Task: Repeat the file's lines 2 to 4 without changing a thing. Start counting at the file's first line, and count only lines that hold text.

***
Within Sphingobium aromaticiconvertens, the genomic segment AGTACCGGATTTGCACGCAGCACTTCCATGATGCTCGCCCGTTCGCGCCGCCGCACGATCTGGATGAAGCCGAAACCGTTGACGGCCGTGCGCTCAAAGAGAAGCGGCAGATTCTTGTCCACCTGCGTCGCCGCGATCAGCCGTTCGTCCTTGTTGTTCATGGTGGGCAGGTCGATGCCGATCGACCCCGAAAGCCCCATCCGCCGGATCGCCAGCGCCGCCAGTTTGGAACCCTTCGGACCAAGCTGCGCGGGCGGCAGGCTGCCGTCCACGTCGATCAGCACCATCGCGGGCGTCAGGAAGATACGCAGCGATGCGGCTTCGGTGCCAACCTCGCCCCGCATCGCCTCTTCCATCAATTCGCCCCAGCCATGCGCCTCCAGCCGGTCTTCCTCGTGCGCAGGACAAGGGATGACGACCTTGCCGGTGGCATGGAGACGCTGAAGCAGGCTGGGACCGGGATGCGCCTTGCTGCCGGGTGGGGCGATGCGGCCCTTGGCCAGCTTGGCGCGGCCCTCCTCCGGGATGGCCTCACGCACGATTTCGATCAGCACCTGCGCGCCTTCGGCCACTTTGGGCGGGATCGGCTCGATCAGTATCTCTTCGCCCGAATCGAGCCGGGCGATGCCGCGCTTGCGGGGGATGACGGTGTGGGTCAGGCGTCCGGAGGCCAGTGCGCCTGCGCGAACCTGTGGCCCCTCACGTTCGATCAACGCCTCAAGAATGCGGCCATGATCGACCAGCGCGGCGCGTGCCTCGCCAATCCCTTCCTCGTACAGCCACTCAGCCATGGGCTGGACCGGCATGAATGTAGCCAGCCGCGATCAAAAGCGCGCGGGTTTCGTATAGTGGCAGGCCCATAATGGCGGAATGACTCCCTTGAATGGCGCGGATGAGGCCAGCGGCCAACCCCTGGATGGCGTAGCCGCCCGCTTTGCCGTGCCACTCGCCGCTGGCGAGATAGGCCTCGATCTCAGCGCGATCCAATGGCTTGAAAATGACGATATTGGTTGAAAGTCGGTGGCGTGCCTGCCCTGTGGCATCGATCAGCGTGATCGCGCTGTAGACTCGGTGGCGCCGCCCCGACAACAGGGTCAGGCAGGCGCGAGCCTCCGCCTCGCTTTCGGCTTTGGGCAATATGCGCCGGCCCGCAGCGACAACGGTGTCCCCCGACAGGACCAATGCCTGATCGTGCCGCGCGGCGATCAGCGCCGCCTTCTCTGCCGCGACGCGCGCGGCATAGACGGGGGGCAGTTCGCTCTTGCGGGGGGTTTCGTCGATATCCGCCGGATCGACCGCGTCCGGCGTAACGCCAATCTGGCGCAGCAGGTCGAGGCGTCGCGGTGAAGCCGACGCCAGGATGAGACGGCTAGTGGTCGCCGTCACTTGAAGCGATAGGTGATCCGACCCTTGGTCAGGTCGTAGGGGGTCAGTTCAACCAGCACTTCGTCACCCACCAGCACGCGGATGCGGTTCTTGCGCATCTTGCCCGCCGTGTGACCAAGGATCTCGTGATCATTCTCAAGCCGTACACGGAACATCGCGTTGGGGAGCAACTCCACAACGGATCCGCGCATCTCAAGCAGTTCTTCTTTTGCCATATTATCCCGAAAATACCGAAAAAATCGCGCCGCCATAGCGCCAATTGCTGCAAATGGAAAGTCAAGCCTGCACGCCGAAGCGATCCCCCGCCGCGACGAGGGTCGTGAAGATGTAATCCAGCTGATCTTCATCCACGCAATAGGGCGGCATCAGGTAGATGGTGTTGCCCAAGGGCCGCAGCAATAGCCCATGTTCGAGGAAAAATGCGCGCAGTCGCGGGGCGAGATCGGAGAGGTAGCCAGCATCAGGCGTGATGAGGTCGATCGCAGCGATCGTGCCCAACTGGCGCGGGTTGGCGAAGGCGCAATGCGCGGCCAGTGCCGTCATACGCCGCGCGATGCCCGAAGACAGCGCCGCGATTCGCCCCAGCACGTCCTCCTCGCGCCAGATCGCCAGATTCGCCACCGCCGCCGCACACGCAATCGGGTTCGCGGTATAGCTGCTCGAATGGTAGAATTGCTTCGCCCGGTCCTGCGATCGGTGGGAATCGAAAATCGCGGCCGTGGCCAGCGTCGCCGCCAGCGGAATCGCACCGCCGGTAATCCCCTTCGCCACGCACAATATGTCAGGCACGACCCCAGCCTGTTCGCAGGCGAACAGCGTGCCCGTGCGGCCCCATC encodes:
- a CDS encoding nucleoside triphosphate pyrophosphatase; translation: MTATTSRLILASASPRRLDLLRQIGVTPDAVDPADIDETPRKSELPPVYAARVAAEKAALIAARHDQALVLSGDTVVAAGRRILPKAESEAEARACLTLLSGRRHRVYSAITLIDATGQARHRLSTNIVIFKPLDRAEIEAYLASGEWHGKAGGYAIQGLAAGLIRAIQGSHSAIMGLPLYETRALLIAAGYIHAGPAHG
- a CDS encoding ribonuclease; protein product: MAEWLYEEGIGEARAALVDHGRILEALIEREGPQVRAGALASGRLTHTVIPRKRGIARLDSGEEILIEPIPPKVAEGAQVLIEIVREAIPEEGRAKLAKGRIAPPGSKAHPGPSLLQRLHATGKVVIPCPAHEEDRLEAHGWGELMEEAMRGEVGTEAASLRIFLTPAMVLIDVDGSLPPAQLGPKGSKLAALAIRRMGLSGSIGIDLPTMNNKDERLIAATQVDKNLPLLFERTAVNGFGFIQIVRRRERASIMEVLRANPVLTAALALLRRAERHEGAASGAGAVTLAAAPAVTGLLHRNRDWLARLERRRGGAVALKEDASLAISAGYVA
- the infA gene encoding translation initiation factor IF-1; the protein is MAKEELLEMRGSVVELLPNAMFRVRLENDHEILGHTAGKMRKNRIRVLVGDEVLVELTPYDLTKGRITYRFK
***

- a CDS encoding nucleoside triphosphate pyrophosphatase; translation: MTATTSRLILASASPRRLDLLRQIGVTPDAVDPADIDETPRKSELPPVYAARVAAEKAALIAARHDQALVLSGDTVVAAGRRILPKAESEAEARACLTLLSGRRHRVYSAITLIDATGQARHRLSTNIVIFKPLDRAEIEAYLASGEWHGKAGGYAIQGLAAGLIRAIQGSHSAIMGLPLYETRALLIAAGYIHAGPAHG
- a CDS encoding ribonuclease; protein product: MAEWLYEEGIGEARAALVDHGRILEALIEREGPQVRAGALASGRLTHTVIPRKRGIARLDSGEEILIEPIPPKVAEGAQVLIEIVREAIPEEGRAKLAKGRIAPPGSKAHPGPSLLQRLHATGKVVIPCPAHEEDRLEAHGWGELMEEAMRGEVGTEAASLRIFLTPAMVLIDVDGSLPPAQLGPKGSKLAALAIRRMGLSGSIGIDLPTMNNKDERLIAATQVDKNLPLLFERTAVNGFGFIQIVRRRERASIMEVLRANPVLTAALALLRRAERHEGAASGAGAVTLAAAPAVTGLLHRNRDWLARLERRRGGAVALKEDASLAISAGYVA
- the infA gene encoding translation initiation factor IF-1; the protein is MAKEELLEMRGSVVELLPNAMFRVRLENDHEILGHTAGKMRKNRIRVLVGDEVLVELTPYDLTKGRITYRFK